SCIWAY Honors History of Aiken Training Track and Blue Peter
Aiken means horses. Not only does the city stand at the center of South Carolina’s “Thoroughbred Country,” it also serves as one of the polo capitals of the world. Aiken has been a renowned equestrian destination since the early 1900s, and the famed Aiken Training Track has become a key part of the area’s rich history.

Historic Aiken Training Center Battles to Restore Past Glory
by Bob Finley !

For one weekend, it seemed like the good old days for the Aiken, South Carolina Training Center. In fewer than 24 hours, starting with the July 5 evening card at Prairie Meadows, horses that had trained at Aiken won the GIII Cornhusker H., the GI Belmont Oaks Invitational, the GI Belmont Derby Invitational and the GIII Kent S.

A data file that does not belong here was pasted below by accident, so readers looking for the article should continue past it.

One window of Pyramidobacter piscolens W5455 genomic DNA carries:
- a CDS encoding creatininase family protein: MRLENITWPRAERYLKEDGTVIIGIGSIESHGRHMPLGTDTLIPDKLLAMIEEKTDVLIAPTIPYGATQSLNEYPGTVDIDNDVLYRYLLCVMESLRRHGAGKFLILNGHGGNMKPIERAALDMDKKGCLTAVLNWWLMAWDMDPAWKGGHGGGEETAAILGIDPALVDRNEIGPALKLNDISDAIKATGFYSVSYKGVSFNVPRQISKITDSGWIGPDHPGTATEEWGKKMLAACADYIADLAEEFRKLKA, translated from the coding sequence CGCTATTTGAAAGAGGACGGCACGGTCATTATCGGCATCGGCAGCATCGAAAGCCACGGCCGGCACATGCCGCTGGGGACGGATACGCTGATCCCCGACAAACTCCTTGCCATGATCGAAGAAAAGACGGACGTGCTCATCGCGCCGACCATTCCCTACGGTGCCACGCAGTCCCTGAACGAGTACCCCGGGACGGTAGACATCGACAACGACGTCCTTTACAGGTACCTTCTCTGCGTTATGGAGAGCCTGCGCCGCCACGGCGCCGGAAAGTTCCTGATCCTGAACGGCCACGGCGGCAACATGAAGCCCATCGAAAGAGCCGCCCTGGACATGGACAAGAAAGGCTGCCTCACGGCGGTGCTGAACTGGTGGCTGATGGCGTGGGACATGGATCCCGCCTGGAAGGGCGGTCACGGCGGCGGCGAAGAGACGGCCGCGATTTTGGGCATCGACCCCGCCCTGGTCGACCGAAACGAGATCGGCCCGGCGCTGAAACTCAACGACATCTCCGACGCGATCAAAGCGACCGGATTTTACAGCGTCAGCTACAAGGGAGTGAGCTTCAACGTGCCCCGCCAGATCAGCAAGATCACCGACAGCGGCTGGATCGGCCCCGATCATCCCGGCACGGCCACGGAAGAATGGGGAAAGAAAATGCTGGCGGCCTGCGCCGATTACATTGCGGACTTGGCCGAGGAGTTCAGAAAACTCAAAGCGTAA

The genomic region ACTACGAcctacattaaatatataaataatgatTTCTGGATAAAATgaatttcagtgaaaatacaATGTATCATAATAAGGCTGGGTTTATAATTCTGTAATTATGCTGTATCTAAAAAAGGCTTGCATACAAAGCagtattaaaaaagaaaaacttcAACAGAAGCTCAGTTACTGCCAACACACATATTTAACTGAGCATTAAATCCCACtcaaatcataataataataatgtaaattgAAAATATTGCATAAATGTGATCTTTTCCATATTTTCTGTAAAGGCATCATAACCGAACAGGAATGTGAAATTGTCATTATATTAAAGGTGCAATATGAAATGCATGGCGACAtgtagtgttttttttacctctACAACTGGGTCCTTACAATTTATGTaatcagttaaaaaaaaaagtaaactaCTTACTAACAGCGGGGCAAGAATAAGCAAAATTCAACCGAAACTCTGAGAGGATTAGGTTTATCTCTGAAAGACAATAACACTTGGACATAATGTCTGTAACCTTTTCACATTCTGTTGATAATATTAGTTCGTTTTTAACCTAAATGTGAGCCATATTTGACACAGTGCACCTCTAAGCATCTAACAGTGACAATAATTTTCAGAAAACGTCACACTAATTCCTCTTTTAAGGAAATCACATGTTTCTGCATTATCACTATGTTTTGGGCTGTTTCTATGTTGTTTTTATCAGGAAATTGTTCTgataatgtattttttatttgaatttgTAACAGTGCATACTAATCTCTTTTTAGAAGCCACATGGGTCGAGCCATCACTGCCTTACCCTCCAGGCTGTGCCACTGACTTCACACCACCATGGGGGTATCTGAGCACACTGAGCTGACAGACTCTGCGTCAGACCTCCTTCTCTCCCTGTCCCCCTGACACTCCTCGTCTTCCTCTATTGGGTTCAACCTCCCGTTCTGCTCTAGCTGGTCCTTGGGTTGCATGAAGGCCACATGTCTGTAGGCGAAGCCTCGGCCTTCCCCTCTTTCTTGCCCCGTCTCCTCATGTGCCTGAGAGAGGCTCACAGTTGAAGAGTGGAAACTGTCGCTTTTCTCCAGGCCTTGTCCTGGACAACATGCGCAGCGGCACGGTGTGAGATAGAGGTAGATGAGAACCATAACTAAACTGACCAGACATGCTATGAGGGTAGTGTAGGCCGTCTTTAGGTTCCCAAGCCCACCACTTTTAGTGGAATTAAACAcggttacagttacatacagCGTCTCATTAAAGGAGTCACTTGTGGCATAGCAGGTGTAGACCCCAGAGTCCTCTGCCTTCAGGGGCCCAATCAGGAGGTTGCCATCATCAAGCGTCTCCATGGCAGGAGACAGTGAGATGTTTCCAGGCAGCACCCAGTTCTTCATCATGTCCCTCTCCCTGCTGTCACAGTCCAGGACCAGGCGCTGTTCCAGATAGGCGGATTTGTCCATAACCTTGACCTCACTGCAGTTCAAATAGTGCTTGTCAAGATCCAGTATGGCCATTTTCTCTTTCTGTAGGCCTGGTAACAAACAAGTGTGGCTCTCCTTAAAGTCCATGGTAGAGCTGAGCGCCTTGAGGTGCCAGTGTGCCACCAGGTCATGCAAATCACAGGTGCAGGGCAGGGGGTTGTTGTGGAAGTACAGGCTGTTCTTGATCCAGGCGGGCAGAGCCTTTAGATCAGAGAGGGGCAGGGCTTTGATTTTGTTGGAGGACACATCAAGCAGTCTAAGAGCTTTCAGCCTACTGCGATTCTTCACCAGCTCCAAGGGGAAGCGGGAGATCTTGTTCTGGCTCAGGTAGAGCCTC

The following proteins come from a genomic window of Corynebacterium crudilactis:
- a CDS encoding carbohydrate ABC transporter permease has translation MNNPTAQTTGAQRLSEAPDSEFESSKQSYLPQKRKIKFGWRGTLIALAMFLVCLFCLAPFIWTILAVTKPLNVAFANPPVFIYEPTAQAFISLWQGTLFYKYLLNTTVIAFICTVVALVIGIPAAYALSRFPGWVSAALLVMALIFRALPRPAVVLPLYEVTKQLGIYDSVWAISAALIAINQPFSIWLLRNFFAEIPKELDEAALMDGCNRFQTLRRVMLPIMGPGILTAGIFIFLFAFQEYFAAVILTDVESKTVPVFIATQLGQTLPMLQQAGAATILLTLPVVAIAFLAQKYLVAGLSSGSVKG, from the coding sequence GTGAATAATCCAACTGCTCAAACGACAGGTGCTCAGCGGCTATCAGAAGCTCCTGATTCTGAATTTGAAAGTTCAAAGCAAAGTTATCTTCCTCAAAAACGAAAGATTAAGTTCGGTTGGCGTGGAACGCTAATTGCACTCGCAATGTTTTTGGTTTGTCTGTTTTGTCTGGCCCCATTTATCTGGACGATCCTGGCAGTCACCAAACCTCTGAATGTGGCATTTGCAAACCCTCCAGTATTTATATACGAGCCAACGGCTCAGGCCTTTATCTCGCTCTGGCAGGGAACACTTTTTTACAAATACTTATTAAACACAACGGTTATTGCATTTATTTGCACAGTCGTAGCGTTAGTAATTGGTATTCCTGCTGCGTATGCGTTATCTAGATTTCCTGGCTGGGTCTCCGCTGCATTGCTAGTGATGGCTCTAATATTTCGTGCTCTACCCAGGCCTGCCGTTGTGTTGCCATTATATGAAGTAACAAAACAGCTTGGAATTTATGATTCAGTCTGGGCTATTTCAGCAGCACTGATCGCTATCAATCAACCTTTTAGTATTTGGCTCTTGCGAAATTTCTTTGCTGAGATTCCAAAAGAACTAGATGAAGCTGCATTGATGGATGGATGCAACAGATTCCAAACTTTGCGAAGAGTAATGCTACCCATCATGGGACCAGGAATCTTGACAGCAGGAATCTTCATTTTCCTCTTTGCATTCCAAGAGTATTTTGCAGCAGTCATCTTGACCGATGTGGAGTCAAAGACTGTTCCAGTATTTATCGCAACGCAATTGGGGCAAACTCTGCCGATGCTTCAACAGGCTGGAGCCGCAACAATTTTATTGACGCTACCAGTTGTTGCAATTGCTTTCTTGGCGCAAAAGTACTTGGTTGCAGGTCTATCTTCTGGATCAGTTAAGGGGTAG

Henley’s Joy, Concrete Rose lead Saratoga Turf Triple invitees

The New York Racing Association has listed runners invited for the second legs of its new Turf Trinity and Turf Tiara series. Eleven 3-year-old fillies are listed as invitees for the $750,000 Saratoga Oaks on Aug. 2, with the field highlighted by Belmont Oaks Invitational heroine Concrete Rose.

TCA Charity of Month: Equine Rescue of Aiken

“I love Thoroughbreds. They’re versatile and can go in any discipline,” says Jim Rhodes, founder and director of Equine Rescue of Aiken. Since its beginning in 2006, Equine Rescue of Aiken has adopted out close to 1,000 horses, with almost 700 of those horses being Thoroughbreds.

Canadian Owner/Breeder Gus Schickedanz Dies at 90
by Lenny Shulman |